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3,800 new jobs in Vogtle's future

Buildings are being demolished and pine trees are being cut as work begins on the site where two new nuclear reactors are being built at Plant Vogtle -- 30 miles north of Sylvania.

The project eventually will mean a number of new jobs – 3,000 at the peak of construction four to five years from now and 800 permanent, full-time jobs to operate the plant seven or eight years from now.

Work has begun removing trees and concrete foundations of old buildings at the site. Some construction trailers are being set up at the site, providing temporary office space. “We’re getting ready,” said Beth Thomas, spokeswoman for Southern Nuclear Co., based in Birmingham, Ala.

The company is still working with the Nuclear Regulatory Commission on getting the required licenses. So far, they are licensed to do site work as long as it doesn’t involve safety systems. They hope to get permission to work on safety systems starting in 2011, Thomas said. Meanwhile, they have plenty to do to keep them busy. “We don’t anticipate that slowing us down,” she said.

Pending approvals from the NRC, Unit 3 will go online in 2016 and Unit 4 will go online in 2017. She said she isn’t sure when hiring will begin for the 800 permanent jobs at the plant.

At the peak of construction in 2013 to 2014-- 3,000 people will be working for The Shaw Group to build the two new reactors, Thomas said. Job information can be found at: www.shawgrp.com/careers. As of Tuesday, the site listed 17 jobs available in Waynesboro, ranging from a computer technician that requires an associate’s degree and five to eight years of experience to a nuclear geotechnical engineer that requires a bachelor’s degree and 15 years of experience.

Demolition of warehouses and other buildings started in March when the Georgia Public Service Commission voted to authorize two reactors at the plant. One building remains to be razed.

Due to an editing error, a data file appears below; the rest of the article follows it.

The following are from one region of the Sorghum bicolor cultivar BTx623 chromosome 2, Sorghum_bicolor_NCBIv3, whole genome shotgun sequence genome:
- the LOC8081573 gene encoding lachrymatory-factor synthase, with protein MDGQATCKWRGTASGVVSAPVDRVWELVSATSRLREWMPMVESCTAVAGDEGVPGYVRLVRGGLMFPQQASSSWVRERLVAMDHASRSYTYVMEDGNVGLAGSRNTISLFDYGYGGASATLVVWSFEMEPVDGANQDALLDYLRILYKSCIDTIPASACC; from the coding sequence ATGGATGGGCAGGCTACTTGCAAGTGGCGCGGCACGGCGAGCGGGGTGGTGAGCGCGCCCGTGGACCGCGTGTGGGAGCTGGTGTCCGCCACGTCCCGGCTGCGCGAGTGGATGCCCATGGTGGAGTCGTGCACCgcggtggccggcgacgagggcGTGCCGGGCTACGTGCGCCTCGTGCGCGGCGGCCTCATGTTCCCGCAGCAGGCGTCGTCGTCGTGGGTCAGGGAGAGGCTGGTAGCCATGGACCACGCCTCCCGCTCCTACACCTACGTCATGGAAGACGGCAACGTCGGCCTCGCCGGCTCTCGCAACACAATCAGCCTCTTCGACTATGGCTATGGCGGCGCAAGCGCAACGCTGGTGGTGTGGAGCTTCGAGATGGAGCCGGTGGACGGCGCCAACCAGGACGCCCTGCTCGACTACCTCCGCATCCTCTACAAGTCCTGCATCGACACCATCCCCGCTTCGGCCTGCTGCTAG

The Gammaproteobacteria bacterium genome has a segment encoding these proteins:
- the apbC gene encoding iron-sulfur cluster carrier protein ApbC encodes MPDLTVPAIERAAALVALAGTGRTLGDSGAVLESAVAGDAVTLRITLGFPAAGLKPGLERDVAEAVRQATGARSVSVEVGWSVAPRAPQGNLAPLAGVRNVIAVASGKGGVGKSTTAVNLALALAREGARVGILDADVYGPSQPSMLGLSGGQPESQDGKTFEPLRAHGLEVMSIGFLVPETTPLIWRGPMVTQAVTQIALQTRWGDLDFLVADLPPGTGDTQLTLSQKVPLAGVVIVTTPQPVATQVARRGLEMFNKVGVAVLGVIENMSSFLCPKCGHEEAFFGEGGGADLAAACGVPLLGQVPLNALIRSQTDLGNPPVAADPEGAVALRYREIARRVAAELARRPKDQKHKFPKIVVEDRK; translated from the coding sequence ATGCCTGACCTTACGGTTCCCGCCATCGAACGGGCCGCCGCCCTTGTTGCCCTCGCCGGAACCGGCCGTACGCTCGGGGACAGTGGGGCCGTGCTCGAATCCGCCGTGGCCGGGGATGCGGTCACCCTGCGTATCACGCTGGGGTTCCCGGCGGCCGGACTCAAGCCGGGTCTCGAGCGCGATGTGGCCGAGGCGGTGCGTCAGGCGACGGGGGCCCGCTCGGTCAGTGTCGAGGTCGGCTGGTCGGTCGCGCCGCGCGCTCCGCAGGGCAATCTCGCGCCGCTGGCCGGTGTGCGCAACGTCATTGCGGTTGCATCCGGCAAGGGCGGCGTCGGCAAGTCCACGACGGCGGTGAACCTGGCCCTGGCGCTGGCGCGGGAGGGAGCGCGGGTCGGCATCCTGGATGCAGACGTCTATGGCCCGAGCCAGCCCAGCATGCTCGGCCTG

Some buildings have been moved to other parts of the site while others were destroyed. The concrete they sat on will be pulverized for reuse as gravel.

Pine trees are being chipped to augment mesh silt fences around the site to keep loose soil from washing into the Savannah River. The goal is to recycle at least 60 percent of the materials that were on the site before construction.

Next month, The Shaw Group will begin excavating 90 feet below the foundations of the two reactors to sift out sandy soil.

By January, the holes will be refilled with claylike soil to ensure solid compaction for protection against an unlikely earthquake, said David Jones, the vice president on site for Southern Nuclear Operating Co., which operates Plant Vogtle.

The NRC will be reviewing the plant's blueprints in consideration of a construction and operations permit expected in 2011.

At the same time, workers will be digging a barge slip and cutting roads from the slip to the construction sites. Components weighing as much as 900 tons will come by barge from Savannah, said Ellie Daniel, the spokesman for Southern Nuclear.

-- Information from Morris News Service was used in this report.